NEW YORK — Saks Inc., boosted by affluent consumers spending more amid Wall Street gains, posted a strong third quarter and sees the trend continuing in the fourth quarter.
“I don’t think people are euphoric, but luxury has substantially improved, coming off a lower base,” Saks chairman and chief executive officer Stephen I. Sadove told WWD on Tuesday. “We are seeing more full-price selling. There have been less promotions. People are feeling OK. It’s a much more stable environment.”
The retailer’s profit of 6 cents a share for the third quarter ended Oct. 30, excluding an extraordinary gain from certain income tax reserves, readily beat analyst estimates of 3 cents. The company also posted a 5.7 percent comparable-store sales increase and gross margins of 42.6 percent from 40.3 percent in the year-ago quarter, representing a 230 basis-point expansion.
Saks expects fourth-quarter comps and inventories up in the midsingle digits, and “outsized” growth in the direct channel.
“There were good performances in all zones of business,” Sadove said, though he singled out the bridge department, called Wear, as up in the high-single digits. He also cited designer sportswear, men’s wear (especially private brand), shoes, dresses and fashion jewelry. The Fifth Avenue flagship performed in line with the rest of the chain, while the direct channel was up 21 percent. The Off 5th outlet division fell below the comp-store average, but improved in October.
Sadove described traffic and unit transactions in the Saks Fifth Avenue stores as “flattish” and “relatively flat,” respectively, but cited an uptick in the average dollar transaction due to reduced promotions and markdowns. For example, the “friends and family” discount shifted to 20 percent off from 25 percent a year ago, and involved fewer designers.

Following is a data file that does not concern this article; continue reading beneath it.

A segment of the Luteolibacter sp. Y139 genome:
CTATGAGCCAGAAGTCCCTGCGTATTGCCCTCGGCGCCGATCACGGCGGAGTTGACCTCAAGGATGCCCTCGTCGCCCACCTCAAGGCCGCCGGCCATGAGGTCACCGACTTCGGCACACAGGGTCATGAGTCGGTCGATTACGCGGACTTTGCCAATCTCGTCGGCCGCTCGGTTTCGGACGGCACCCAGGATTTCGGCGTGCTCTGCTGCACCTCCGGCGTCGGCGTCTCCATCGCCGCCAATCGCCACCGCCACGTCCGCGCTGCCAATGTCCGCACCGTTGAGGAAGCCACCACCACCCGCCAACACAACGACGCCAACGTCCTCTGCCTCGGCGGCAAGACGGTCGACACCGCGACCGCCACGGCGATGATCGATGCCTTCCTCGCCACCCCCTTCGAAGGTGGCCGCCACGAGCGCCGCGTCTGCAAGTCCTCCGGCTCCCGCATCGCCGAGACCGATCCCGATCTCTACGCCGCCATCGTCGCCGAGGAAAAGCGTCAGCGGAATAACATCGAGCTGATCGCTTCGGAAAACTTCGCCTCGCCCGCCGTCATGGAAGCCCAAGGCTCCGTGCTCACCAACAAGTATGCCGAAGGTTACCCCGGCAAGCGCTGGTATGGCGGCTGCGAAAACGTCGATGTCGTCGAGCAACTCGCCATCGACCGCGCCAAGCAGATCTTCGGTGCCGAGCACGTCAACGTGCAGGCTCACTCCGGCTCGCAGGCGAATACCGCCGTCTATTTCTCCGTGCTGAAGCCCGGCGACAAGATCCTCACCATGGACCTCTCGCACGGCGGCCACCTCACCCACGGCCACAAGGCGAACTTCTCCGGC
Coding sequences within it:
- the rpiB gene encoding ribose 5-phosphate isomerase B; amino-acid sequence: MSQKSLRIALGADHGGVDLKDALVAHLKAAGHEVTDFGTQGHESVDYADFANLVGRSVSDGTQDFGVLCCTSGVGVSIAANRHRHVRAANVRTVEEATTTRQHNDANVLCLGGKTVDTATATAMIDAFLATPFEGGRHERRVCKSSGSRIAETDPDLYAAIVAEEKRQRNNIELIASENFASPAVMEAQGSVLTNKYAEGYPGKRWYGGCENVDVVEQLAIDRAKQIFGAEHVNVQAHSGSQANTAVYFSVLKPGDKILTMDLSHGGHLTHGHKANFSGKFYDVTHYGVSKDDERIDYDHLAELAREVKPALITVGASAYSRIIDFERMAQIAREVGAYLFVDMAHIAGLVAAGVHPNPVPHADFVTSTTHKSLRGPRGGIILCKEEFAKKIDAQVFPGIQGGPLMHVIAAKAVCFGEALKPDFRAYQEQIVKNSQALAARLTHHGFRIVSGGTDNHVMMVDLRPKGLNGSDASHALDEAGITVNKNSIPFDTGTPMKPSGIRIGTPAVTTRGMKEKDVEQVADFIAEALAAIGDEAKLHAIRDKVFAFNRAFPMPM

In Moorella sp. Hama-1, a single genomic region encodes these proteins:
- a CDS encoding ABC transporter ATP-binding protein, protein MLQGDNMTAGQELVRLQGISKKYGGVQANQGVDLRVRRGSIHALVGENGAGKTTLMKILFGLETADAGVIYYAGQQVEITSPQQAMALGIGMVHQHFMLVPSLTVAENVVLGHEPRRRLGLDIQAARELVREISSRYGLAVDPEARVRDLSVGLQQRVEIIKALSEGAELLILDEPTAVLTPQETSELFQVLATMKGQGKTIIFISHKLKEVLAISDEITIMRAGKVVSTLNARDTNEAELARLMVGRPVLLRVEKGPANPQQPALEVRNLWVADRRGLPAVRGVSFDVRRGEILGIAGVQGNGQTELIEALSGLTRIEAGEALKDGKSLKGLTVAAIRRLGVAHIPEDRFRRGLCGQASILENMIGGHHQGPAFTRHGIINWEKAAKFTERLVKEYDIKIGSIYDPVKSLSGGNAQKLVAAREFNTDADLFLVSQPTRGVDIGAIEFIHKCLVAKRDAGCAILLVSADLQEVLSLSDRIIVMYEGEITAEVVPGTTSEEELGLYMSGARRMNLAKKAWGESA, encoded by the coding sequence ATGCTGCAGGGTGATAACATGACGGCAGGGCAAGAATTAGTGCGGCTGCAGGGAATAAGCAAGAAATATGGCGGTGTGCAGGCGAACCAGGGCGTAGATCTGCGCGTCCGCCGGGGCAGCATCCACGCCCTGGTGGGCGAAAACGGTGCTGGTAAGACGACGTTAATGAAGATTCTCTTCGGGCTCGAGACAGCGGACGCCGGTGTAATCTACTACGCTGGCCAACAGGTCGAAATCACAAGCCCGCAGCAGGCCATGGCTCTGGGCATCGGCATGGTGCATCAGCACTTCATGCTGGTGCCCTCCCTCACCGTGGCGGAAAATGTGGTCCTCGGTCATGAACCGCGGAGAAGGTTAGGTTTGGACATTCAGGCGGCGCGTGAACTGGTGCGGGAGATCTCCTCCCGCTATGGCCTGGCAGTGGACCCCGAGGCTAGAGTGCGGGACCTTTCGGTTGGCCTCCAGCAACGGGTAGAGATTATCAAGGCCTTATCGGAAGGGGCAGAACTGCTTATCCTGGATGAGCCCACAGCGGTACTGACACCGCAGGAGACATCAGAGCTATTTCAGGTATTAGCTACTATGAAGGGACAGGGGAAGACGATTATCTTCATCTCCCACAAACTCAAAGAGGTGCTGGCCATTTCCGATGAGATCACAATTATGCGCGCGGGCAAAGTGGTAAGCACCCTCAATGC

“We generated another good quarter of full-price selling,” said Saks president and chief merchant Ron Frasch, during a conference call. “We ended the third quarter with comparable inventories in line with sales growth.… Because we are keeping our inventories lean and being very focused on full-price events, associates are training customers on that and customers are responding.”
“With improvement with the financial markets, I feel much better about the overall tone of the business,” Sadove added. “But a number of challenges remain. A complete recovery will take more time.’’
Among the challenges, Saks needs to elevate profitability, eventually return to prerecession volume levels and further prune the store base. Sadove said he expects “at most very few” additional Saks Fifth Avenue closings. “We have worked aggressively with landlords to address most underperforming locations,” he said. The six stores closed this year represent in total $55 million in annual revenue and 425,000 square feet of space. “The closings are freeing up critical working capital” to enhance stronger stores and further technology improvements.
Another goal is to boost exclusive offerings from designers and private label, to around 20 percent from the current 10 percent, and advance the Off 5th rollout. The plan is for three to five outlets annually in the foreseeable future.
In the quarter, net income came to $36.3 million, or 20 cents a diluted share, including a $26.7 million, or 14 cent a share, gain from the reversal of certain income tax reserves deemed no longer necessary. In last year’s third quarter, Saks posted net income of $6.3 million, or 4 cents a share, including a $4.4 million, or 3 cents a share, gain related to a similar tax reserve. Total sales in the latest quarter came to $658.8 million, up 4.3 percent from last year’s $631.4 million.